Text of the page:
• Jerome Goddard
Part of the Infectious Disease book series (ID)


The condition of fly maggots infesting the tissues of people or animals is referred to as myiasis. Specific cases of myiasis are clinically defined by the affected areas(s) involved. For example, there may be traumatic (wound), gastric, rectal, auricular, and urogenital myiasis, among others. Although not an infectious disease in the strictest sense, myiasis cases are often seen by family physicians or infectious disease specialists. Myiasis can be accidental, when fly larvae occasionally find their way into the human body, or facultative, when fly larvae enter living tissue opportunistically after feeding on decaying tissue in neglected, malodorous wounds. Myiasis can also be obligate in which the fly larvae must spend part of their developmental stages in living tissue. Obligate myiasis is true parasitism and is the most serious form of the condition.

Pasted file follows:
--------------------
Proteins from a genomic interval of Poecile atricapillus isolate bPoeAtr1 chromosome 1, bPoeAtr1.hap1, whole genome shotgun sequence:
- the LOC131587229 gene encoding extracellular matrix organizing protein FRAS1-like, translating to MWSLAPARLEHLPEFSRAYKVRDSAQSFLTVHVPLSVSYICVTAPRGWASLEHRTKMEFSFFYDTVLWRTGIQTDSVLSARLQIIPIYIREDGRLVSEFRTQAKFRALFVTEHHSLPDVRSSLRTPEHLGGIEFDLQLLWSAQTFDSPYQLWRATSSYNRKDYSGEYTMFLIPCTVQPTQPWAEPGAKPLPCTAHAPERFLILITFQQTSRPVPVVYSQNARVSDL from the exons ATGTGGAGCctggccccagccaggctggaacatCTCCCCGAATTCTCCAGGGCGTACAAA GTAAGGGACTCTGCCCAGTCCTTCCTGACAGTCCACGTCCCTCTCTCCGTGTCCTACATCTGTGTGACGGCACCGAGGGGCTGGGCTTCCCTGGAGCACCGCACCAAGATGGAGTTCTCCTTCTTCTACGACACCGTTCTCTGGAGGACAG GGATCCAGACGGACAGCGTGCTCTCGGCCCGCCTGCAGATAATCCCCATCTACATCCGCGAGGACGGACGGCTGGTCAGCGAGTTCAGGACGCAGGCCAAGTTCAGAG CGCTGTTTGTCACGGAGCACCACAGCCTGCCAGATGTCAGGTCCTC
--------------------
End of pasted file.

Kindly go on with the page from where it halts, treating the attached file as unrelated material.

Toilet Bowl Cutaneous Myiasis Human Infestation True Parasitism Chrysomya Rufifacies 
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Copyright information

© Springer Science+Business Media New York 2000

Authors and Affiliations

  • Jerome Goddard
    • 1
  1. 1.Mississippi Department of HealthUniversity of Mississippi Medical CenterJacksonUSA

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